'No possibility,' redefined

Everyone at this organization walks in one morning to discover that there's a total network outage -- nothing is connecting to anything, according to an IT pilot fish who's as networkless as the rest.

"A war-council meeting was quickly convened," fish says, "with half the managers in the building arguing about what they thought might be the problem, and about half as many technical people suggesting things that might need to be checked."

Early on, one manager suggests that, since all the individual pieces of hardware are turned on and appear to be working fine, the problem must be in the network itself.

But that suggestion gets a vehement denial from a network tech, who insists that there's no possibility that anything could take down the network because all the hardware is up and running fine.

The techs go hunting for the cause -- and six hours later, someone remembers the exchange and decides to check anyway.

Turns out that the network got some hardware upgrades over the weekend, and when everything was powered back up, the config files for the DNS server were missing some information -- a lot of information.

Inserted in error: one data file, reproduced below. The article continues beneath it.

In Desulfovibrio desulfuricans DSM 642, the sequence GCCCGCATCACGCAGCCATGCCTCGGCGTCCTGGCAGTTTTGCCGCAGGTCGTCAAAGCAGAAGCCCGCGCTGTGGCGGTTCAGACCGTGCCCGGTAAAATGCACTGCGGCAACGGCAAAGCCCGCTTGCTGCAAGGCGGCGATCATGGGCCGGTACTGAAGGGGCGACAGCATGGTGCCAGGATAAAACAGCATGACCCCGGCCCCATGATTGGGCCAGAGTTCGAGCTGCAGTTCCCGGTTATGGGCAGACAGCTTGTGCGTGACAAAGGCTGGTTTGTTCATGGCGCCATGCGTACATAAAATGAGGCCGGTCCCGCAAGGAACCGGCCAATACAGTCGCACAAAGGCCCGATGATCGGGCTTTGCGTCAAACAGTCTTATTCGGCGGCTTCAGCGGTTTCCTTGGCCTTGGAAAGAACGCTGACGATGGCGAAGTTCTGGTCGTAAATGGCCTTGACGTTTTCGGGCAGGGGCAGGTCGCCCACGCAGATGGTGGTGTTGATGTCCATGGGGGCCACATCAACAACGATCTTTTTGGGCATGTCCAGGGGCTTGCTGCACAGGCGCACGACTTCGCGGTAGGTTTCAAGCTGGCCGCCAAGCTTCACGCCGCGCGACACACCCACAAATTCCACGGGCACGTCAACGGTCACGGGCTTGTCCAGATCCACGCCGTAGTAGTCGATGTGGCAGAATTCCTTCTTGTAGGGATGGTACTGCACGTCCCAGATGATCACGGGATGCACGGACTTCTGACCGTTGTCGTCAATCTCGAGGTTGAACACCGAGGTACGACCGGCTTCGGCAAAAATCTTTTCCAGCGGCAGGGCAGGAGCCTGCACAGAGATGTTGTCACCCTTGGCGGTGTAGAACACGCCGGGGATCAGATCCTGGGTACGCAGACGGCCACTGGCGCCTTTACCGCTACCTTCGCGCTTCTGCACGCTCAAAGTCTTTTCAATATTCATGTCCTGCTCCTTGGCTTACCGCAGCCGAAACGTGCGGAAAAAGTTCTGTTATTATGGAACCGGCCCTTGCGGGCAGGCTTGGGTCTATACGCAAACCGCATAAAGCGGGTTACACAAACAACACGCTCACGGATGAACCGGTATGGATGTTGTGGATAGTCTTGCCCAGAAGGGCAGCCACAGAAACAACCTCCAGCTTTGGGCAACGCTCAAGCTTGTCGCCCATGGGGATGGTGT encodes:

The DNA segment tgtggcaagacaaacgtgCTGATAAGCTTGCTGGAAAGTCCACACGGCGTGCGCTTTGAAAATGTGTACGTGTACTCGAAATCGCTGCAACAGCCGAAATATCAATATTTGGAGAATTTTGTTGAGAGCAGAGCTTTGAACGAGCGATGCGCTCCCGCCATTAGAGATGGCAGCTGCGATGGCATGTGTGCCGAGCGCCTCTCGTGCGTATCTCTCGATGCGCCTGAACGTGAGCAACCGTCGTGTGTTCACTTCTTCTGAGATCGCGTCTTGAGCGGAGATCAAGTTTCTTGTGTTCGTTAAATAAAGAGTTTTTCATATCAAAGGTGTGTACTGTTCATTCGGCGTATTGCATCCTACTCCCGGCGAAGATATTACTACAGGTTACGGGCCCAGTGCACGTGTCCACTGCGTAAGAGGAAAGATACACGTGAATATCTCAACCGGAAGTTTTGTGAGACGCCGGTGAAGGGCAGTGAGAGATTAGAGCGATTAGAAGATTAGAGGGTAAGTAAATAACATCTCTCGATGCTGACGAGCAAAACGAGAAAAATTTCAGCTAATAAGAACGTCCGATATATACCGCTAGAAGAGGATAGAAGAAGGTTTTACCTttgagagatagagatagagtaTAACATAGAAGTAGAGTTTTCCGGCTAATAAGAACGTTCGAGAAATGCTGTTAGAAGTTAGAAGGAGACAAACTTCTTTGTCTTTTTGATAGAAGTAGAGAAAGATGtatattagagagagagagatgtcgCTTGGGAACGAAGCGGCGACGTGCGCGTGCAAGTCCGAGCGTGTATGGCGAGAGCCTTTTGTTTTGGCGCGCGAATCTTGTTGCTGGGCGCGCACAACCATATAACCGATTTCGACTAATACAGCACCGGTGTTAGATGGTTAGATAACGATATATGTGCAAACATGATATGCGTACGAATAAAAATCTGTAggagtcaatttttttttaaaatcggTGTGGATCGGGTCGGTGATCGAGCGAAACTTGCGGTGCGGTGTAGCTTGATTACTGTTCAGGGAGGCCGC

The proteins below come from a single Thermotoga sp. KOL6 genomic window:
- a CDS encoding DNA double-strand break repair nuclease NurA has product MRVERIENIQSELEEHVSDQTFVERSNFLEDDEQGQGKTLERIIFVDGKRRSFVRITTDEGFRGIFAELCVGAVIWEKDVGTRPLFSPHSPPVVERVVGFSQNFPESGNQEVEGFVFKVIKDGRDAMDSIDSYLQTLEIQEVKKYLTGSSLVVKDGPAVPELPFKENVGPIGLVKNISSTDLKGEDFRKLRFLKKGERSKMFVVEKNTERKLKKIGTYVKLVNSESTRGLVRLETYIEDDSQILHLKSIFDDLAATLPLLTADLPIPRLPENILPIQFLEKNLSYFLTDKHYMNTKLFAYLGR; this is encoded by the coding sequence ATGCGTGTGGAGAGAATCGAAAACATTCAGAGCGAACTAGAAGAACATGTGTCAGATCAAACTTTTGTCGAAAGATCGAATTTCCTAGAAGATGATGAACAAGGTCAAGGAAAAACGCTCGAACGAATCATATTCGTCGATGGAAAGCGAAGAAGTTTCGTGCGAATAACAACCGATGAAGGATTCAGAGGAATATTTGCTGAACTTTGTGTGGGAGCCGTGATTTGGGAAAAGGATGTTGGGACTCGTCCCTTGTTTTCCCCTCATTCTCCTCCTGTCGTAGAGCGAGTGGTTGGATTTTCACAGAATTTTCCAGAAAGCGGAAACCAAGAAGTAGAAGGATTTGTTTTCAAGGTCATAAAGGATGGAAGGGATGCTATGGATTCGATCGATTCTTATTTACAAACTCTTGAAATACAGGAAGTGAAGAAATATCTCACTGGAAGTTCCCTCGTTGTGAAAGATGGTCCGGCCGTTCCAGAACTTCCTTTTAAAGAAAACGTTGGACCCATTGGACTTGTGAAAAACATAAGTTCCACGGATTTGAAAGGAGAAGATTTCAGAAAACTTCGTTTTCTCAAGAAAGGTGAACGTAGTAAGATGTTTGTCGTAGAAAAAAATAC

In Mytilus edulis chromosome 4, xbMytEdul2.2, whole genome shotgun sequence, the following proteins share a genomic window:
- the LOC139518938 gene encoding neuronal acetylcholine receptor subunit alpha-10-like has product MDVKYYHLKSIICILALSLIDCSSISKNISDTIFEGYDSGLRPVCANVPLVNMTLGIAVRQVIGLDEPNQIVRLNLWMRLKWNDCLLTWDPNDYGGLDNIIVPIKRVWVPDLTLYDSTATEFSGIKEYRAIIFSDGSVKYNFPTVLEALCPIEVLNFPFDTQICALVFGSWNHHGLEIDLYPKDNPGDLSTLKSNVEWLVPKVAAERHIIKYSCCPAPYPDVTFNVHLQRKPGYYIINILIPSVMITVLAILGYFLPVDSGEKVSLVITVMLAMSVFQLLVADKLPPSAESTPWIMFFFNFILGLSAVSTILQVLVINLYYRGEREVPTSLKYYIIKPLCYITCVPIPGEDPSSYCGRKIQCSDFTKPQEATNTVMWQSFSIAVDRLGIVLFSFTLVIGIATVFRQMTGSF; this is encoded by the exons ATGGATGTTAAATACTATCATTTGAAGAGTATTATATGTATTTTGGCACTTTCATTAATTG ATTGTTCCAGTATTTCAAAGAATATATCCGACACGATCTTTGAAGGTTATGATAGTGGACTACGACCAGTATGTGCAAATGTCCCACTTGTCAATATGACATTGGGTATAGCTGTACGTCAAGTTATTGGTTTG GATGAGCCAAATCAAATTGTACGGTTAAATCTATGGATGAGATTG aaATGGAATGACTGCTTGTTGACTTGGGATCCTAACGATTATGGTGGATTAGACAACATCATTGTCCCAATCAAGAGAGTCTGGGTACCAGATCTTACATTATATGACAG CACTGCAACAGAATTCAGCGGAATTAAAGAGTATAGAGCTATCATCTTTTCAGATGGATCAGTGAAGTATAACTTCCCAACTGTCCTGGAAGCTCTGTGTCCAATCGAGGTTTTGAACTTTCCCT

"It seems that all the various URLs for the network were entered manually about a year earlier, but no one ever saved them to the DNS config file," sighs fish. "So when the network came back up after the power down, 90 percent of the network didn't exist as far as the DNS server was concerned.

"Six months later, the same thing happened after another hardware upgrade -- except this time, it only took 30 minutes for someone to remember what happened before, and the admin promised to save the config info this time."

Sharky's pretty sure it won't take you 30 minutes to tell your story. So send your true tale of IT life to me at sharky@computerworld.com. You'll snag a snazzy Shark shirt if I use it. Comment on today's tale at Sharky's Google+ community, and read thousands of great old tales in the Sharkives.

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